In this article, Anna and Jemma share the results of The Rural Business Awards’ recent survey, created in partnership with Amazon.

Getting rural businesses’ voices heard

The Rural Business Group is officially launching in February 2019. We are on a mission to help rural businesses’ voices to be heard.

In the same spirit, prior to kicking off this year’s Rural Business Awards regional ceremonies, we worked with our headline awards sponsor, Amazon, to hear your views about what it’s like to lead a rural business. We gathered insights about the joys of rural working, views on rural entrepreneurialism and its future in the face of Brexit, and the role played by digital technology and infrastructure in rural businesses.

The findings from the poll gave a fascinating snapshot of rural business life – highlighting insights of the current picture for rural businesses and views on what the future holds for our businesses.

We enjoy the advantages of a better work/life environment

The fundamental wellbeing benefits from spending time in nature are widely reported. So it tallies that our poll found that views of the local area are the number one upside from working in a rural area versus an urban area, with 69% of rural business people marking this as a benefit. Two-thirds of rural business-people cite their work-life balance as a benefit to working in a rural rather than urban location.

We also found that 3 in 5 rural businesses were either set up or based at home, while the majority of those who commute adapted their mode of travel last year, due particularly (29%) to health considerations, but also problems with public transport (24%) and environmental concerns (22%). Impressively, more than a third of rural entrepreneurs began walking to work in the last year, and an even more speedy 7% switched to a running commute! 

But we need further investment in our local workforce and infrastructure

However, the results also worryingly point to a perceived lack of local investment in training for the workforce. Only 8% of rural businesspeople say that their area supports businesses through provision of workshops for example, and just 12% think local schools or colleges do their part to nurture talent. A mere 4% say that their local area supports rural businesses through investing in travel infrastructure, and only 13% believe that their local area provides sufficient digital infrastructure support.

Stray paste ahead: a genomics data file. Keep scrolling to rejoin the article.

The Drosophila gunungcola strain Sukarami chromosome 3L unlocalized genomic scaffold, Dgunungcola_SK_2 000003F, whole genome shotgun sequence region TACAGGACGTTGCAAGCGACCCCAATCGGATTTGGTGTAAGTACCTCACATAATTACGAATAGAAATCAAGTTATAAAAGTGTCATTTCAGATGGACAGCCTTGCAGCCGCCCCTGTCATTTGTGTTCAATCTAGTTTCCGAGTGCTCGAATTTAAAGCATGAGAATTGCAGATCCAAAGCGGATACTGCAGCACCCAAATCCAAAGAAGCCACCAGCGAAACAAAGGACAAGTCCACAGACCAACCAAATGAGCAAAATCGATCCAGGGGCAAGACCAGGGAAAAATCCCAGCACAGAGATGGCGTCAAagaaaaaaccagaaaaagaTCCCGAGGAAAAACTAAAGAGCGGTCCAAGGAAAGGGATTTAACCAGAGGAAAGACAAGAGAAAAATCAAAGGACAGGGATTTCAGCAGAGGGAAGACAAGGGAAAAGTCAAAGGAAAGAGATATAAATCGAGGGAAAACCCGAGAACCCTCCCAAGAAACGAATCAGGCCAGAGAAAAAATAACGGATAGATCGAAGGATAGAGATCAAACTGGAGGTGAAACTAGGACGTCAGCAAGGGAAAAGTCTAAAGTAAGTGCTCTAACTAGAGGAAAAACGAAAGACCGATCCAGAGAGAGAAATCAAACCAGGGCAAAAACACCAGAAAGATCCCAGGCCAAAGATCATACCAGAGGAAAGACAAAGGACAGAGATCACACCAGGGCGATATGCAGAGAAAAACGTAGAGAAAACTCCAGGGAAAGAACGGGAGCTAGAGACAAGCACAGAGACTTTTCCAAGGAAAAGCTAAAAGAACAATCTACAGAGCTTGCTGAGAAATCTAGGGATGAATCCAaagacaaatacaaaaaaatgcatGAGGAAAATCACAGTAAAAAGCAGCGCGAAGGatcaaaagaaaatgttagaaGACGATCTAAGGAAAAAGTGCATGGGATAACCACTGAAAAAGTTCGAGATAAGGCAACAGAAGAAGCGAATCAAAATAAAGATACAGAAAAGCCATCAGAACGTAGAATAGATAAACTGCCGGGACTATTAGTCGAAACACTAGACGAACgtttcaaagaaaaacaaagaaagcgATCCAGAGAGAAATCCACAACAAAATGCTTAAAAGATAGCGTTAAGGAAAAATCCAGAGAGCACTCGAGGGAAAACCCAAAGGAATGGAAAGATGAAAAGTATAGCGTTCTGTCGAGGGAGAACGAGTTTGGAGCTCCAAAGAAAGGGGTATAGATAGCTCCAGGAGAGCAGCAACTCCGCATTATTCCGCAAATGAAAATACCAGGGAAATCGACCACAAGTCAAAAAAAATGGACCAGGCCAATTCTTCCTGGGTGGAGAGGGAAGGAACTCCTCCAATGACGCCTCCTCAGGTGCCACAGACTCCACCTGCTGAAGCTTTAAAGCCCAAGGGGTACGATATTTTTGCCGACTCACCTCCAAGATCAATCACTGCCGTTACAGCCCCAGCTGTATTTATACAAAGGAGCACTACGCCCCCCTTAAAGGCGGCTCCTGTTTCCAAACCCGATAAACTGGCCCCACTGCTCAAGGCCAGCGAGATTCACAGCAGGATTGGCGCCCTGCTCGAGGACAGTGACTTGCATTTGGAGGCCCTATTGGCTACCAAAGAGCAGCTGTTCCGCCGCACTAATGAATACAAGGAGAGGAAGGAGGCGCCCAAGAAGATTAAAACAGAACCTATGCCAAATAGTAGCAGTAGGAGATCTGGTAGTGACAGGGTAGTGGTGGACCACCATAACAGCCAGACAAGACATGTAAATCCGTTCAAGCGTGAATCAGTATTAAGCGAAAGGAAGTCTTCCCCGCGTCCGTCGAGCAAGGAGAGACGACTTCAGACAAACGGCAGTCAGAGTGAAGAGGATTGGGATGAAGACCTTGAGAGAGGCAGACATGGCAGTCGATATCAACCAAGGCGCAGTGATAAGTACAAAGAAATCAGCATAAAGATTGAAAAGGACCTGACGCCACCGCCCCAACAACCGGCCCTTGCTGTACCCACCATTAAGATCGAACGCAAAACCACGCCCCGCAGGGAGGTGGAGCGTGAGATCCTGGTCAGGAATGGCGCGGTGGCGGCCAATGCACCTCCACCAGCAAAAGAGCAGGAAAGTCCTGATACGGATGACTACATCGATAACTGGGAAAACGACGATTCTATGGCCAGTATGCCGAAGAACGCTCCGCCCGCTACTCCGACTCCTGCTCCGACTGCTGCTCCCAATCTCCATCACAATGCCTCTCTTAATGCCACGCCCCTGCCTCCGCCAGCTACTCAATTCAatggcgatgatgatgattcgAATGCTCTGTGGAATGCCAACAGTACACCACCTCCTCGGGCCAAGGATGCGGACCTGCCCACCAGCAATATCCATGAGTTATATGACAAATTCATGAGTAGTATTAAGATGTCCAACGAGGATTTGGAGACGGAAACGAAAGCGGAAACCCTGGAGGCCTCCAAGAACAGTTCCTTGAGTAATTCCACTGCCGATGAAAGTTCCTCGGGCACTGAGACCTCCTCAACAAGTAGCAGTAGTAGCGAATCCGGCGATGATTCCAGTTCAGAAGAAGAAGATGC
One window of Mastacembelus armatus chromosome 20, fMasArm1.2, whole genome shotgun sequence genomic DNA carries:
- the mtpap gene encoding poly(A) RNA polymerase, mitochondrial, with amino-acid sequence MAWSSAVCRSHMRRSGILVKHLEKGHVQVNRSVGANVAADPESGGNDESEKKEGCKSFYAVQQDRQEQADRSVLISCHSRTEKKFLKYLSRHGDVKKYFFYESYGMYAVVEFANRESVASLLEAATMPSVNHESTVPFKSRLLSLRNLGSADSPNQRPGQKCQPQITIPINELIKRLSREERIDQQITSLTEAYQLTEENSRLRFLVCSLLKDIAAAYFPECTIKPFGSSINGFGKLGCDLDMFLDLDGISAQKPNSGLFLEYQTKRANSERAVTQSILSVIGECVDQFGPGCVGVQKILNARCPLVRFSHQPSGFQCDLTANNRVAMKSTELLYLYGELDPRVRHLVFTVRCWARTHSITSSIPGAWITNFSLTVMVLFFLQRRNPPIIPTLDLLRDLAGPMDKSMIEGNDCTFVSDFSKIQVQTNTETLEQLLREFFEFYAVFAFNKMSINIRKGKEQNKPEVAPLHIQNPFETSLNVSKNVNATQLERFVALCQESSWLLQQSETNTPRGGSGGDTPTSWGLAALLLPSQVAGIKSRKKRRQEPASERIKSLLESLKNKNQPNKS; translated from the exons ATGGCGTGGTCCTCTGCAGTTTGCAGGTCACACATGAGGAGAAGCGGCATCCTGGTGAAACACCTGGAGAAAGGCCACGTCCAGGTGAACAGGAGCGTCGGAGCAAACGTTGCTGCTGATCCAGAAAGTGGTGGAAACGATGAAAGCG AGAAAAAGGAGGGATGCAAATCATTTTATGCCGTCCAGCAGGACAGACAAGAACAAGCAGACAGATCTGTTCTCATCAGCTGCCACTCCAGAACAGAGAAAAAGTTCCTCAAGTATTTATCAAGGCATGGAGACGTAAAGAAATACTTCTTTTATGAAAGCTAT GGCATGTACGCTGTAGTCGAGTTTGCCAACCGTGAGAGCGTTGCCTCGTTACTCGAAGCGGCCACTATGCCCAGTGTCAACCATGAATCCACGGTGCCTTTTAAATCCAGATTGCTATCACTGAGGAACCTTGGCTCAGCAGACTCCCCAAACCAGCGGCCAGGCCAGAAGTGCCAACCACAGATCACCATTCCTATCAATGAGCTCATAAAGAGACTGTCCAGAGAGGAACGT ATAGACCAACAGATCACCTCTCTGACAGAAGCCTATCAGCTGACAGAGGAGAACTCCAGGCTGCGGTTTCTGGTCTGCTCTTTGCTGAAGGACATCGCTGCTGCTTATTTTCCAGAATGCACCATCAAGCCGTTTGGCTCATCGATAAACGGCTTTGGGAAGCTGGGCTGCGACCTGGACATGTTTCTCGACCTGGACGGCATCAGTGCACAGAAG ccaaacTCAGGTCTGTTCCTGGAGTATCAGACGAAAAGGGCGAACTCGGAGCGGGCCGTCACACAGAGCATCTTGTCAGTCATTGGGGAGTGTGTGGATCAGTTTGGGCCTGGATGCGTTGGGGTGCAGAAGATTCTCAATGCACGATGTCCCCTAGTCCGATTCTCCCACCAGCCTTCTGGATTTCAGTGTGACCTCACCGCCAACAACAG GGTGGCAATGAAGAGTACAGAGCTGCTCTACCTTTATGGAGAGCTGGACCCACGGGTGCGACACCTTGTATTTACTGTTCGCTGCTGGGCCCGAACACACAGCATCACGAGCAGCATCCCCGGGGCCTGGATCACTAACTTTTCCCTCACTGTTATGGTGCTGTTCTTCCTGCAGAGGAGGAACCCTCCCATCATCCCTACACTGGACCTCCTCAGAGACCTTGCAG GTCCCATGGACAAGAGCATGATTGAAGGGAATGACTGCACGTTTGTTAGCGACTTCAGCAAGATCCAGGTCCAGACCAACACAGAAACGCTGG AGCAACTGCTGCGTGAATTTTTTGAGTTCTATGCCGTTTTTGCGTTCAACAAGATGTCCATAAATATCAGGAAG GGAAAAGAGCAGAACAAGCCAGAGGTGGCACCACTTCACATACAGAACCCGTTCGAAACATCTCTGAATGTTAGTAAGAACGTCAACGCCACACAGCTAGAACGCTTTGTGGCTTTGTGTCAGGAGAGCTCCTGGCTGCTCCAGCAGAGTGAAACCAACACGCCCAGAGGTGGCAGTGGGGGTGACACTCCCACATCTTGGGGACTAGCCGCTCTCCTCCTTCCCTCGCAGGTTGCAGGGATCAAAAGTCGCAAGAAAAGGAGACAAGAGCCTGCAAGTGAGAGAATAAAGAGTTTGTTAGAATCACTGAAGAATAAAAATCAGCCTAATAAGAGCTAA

The latter is particularly concerning in the context of research by Rural England and Scotland’s Rural College, commissioned by Amazon, which found that unlocking the digital potential of rural areas across the UK could add £12 to 26.4bn annually in Gross Value Added (GVA) – equivalent to 4 to 8.8 per cent – to the rural economy and at least £15bn to rural business turnover each year.

And we should support the next generation of talent

On this theme, a great majority (81%) expect to rely more on digital technology for their business to prosper in the future. Accordingly, 42% believe doing more to teach digital skills both in schools and at after-school clubs should be a key way to encourage the next generation of entrepreneurs. More broadly, 78% recommend that to encourage entrepreneurialism from a young age, children should be encouraged to think creatively, while 70% also believe in the need to encourage them to ask more questions.

Above all – we are upbeat about the future of our rural businesses

Despite the above concerns, we found a great sense of optimism among rural entrepreneurs overall during our research – there is overall neutrality (63% neither agreed or disagreed) on whether Brexit should have a positive impact on their businesses and a reassuring 86% told us they feel optimistic about the future and 58% plan to recruit in the short term.

It has been wonderful hearing this same sense of positivity when speaking to many of you at our regional Rural Business Awards ceremonies. Despite often having the odds stacked against us versus urban counterparts, whether it’s facing up to outdated stereotypes, battling with funding cuts and a lack of investment in local infrastructure, the sheer talent and success amongst rural businesses never fails to astound us, and we agree that with the right acknowledgement and support, there is much to be excited for in the future.

Anna Price & Jemma Clifford